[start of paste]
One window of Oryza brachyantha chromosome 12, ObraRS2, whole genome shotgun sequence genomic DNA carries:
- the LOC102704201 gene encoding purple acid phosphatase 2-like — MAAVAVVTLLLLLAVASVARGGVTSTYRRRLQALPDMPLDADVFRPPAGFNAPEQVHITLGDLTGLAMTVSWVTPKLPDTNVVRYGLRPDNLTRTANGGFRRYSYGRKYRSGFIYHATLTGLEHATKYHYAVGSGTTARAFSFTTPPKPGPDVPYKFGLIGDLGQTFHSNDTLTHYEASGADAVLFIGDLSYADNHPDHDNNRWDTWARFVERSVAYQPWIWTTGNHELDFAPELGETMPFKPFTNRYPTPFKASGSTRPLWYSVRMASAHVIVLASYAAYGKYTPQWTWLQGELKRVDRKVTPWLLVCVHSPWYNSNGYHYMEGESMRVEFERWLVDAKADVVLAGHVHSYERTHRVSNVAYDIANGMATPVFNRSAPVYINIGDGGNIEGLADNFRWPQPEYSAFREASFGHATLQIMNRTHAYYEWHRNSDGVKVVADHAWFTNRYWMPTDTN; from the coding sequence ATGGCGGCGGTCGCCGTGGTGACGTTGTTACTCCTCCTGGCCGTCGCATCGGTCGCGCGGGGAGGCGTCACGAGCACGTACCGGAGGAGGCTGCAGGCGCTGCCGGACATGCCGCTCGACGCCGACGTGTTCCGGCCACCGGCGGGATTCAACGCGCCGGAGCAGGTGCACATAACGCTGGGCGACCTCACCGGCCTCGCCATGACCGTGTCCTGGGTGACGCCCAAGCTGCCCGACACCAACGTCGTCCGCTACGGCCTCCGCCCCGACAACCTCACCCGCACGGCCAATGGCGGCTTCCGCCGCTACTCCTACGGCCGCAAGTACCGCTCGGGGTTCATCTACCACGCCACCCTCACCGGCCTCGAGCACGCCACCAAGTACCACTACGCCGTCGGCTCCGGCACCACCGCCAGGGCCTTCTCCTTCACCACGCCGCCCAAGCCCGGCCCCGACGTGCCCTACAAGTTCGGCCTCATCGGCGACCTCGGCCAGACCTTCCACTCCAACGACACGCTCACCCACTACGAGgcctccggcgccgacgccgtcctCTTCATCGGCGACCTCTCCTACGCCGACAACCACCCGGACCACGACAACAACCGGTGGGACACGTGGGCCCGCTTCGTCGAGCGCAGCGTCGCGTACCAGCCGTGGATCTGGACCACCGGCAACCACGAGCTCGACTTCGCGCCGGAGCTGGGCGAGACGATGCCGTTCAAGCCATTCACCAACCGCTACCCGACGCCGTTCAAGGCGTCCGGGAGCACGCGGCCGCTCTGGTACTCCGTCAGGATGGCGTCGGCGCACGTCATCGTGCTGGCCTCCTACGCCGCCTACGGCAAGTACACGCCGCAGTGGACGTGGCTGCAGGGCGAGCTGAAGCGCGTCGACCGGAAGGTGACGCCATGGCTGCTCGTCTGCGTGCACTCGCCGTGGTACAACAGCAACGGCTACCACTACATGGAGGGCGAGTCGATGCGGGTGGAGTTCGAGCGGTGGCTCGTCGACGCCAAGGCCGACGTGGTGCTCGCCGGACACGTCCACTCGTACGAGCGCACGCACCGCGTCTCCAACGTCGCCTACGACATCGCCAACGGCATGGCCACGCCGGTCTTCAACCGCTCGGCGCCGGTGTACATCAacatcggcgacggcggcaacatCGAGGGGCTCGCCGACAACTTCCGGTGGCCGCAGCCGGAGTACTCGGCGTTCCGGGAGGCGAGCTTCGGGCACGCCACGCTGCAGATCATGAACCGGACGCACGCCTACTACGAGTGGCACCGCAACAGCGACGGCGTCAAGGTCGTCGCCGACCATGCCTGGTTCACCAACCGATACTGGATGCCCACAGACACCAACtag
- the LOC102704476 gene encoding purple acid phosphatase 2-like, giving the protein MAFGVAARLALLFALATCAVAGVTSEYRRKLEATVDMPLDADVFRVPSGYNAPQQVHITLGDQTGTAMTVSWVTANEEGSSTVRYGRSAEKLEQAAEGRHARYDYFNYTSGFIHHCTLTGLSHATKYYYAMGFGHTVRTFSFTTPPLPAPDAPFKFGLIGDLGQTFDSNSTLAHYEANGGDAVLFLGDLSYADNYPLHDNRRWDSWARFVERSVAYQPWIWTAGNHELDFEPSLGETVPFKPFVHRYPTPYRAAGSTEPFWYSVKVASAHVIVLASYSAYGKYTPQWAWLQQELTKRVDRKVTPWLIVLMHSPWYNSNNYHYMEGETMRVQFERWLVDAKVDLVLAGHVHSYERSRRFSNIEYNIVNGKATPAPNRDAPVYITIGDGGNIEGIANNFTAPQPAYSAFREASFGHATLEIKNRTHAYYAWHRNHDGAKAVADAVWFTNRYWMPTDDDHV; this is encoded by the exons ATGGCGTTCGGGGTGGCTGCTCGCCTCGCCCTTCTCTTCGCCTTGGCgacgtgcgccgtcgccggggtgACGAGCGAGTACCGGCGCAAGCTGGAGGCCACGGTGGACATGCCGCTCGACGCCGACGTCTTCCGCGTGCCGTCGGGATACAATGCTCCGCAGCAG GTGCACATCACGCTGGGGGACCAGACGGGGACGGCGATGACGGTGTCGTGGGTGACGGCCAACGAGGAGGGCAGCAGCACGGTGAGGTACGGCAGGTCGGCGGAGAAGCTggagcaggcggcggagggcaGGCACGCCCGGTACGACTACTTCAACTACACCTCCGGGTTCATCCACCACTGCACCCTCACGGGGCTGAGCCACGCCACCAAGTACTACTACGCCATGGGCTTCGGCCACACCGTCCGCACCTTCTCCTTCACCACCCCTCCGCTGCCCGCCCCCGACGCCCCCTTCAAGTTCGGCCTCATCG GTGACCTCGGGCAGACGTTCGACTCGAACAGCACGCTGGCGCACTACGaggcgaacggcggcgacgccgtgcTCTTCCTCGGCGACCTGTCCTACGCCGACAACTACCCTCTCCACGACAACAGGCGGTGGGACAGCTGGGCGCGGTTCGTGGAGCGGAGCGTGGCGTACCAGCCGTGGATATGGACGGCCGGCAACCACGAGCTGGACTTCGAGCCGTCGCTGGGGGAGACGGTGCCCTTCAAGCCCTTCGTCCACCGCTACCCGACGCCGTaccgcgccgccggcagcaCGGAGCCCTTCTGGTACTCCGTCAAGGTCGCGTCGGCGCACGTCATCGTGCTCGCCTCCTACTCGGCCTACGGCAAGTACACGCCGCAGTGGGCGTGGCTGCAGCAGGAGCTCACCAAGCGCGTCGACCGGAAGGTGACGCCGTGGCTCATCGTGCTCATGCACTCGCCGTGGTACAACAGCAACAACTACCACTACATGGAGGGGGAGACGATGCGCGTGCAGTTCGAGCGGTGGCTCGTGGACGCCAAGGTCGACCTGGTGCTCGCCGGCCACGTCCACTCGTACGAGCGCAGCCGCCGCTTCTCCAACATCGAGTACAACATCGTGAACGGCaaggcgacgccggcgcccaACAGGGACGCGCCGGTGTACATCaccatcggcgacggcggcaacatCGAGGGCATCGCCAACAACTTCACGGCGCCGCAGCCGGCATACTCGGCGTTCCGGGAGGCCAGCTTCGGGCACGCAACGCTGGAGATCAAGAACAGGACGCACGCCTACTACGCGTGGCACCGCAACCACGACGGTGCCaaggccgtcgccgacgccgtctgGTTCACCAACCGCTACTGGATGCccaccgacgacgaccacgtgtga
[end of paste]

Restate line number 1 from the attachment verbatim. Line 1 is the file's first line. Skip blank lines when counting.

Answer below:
One window of Oryza brachyantha chromosome 12, ObraRS2, whole genome shotgun sequence genomic DNA carries: